Steve Mason has a 2.49 goals against average and .918 save percentage for the Flyers this season. (USA Today Images)
When the Olympic break began on Feb. 9, Steve Mason was a hot goalie.
The 25-year-old Canadian had won three straight games, four of his last five, had two shutouts and came within 90 seconds of a third.
Mason was in the kind of groove every goalie wants with the stretch run to the playoffs around the bend.
That 23-game run begins Thursday for the Flyers when San Jose visits town.
“It’s great to have time off to relax and not have any stress, but at the end of the day, this is the time we look for,” said Mason, who spent some time in the Bahamas with nine childhood buddies during the break.
“We look forward to it each and every day. It’s nice to get away from the pressures the NHL season brings, refresh and get ready for this last stretch.”
Mason spent some on-ice practice time last week with goalie coach Jeff Reese trying to fine tune some aspects of his game.
“We are doing a lot of technical [things] right now,” Reese said. “Things we really haven’t had a chance to do a lot of because the schedule has been so condensed. It’s nice to get out early and do some things we have not had a chance to do.”
Interestingly, one of the things they did was analyze some video of U.S. goalie Jonathan Quick (L.A. Kings) and Finnish goalie Tuukka Rask (Boston Bruins).
What they looked at was how both goalies play the puck when it’s behind the net, where so many NHL teams now are trying to set up plays.
“Tuukka Rask and Jonathan Quick ... when pucks are behind the net and they have players in front, they tend to be on the knees, which is a safe play that can take away the lower part of the net on quick jam plays,” Mason said.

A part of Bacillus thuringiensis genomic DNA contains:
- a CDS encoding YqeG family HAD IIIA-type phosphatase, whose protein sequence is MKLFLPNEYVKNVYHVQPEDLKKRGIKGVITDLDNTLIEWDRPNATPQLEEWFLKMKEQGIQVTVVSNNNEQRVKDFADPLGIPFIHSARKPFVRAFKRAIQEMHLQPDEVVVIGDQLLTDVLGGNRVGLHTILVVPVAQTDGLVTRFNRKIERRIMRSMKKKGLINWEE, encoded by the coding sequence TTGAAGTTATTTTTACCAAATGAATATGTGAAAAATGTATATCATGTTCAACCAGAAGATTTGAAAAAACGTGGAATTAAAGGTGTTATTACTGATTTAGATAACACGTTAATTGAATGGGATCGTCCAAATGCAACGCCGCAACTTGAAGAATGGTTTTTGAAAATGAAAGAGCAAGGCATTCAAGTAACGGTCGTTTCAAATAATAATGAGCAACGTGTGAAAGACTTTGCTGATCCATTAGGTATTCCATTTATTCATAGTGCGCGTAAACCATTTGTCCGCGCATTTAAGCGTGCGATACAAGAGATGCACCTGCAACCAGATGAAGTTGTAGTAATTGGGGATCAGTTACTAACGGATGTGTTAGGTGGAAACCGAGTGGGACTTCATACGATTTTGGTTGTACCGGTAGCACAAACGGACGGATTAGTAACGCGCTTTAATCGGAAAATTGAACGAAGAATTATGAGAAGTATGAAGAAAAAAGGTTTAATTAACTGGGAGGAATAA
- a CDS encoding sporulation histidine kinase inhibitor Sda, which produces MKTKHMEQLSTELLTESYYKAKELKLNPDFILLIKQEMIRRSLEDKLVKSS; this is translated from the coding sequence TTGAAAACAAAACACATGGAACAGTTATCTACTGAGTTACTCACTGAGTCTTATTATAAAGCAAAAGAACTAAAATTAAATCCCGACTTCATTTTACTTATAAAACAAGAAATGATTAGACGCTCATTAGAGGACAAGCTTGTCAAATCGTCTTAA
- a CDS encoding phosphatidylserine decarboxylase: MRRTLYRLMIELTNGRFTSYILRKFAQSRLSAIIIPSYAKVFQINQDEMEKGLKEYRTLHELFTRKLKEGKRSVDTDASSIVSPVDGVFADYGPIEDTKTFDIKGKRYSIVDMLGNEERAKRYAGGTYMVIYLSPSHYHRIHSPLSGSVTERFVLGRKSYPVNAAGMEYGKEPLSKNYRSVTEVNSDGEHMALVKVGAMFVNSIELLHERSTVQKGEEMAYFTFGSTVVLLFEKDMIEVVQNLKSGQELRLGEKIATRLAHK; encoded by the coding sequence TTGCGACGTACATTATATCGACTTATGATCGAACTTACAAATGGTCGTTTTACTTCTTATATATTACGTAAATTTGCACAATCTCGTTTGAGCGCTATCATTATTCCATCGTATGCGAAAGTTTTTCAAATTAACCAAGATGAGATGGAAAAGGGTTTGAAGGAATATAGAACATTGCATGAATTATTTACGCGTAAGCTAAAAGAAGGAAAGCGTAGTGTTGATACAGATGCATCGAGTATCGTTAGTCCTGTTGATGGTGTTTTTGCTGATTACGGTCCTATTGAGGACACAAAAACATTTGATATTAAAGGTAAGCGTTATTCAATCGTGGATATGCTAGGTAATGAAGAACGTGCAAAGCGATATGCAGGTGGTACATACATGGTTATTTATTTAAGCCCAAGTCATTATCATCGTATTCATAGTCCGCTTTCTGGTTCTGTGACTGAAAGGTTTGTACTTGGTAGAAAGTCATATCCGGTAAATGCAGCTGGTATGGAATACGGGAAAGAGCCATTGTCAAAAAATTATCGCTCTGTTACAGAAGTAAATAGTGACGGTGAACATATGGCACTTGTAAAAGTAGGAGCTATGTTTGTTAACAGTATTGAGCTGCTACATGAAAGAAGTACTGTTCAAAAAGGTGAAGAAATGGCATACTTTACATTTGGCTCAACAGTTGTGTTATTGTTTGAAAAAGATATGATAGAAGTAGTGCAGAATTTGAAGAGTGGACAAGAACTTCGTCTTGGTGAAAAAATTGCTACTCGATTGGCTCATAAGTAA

“Those are some of the best goaltenders in the league. Any time you can learn something from your peers, it is something you can take advantage of.”
Mason, who goes into the Sharks encounter with a 2.49 goals against average and .918 save percentage, said he doesn’t divide the stretch run into any specific segment of games.
Fourteen of those games, incidentally, are on home ice.
“You can make the playoffs or miss by a hair,” Mason said. “The only way to not get overrun by this is to take it day by day and game by game and not look too far ahead. It’s going to be extremely busy at the end of the season for us. We have to take it in stride.
“On a personal note, just to pick up where the game left off at the break. If everything goes according to plan, we’ll be in the playoffs.
“We’re extremely comfortable with the team we have. If we’re able to make it, we’ll make some noise and there’s a lot of work to be done in order to get there. Our fate is in our own hands.”
Most coaches will tell you that an 18-day layoff for a hot goalie is lot more destructive to their game than a forward who was on a goal-scoring spree.
“When players get back into regular season, they have their linemates who can help pick them up,” Mason said. “But when a goaltender is having an off night, it’s pretty obvious.
“Pucks are going in. For myself, make sure when Thursday night rolls around I am confident in my own game. Utilize this week to my best of my abilities.”
Reese isn’t calling it a “cram” session like final exams, but last week and this week will see a decent amount of classroom work off the ice.
“Jeff has some things he wants me to keep working on,” Mason said. “We had a full week of practice to do that. We have not been strapped for time to get that work done.
“There is a little sense of urgency to it. Come Thursday, we’re not taking baby steps, we’re ready right off the first puck drop and ready to go.”
Reese said the biggest thing for Mason and his backup, Ray Emery, was mental relaxation before the pressure of the stretch run.
“It’s not like they can’t get it back,” Reese said. “They are both well-rested. Mentally, it’s important that they got away from it a little bit.
“Both are looking forward to getting back into it. It’s going to be important for them to play well down the stretch and help get us in.”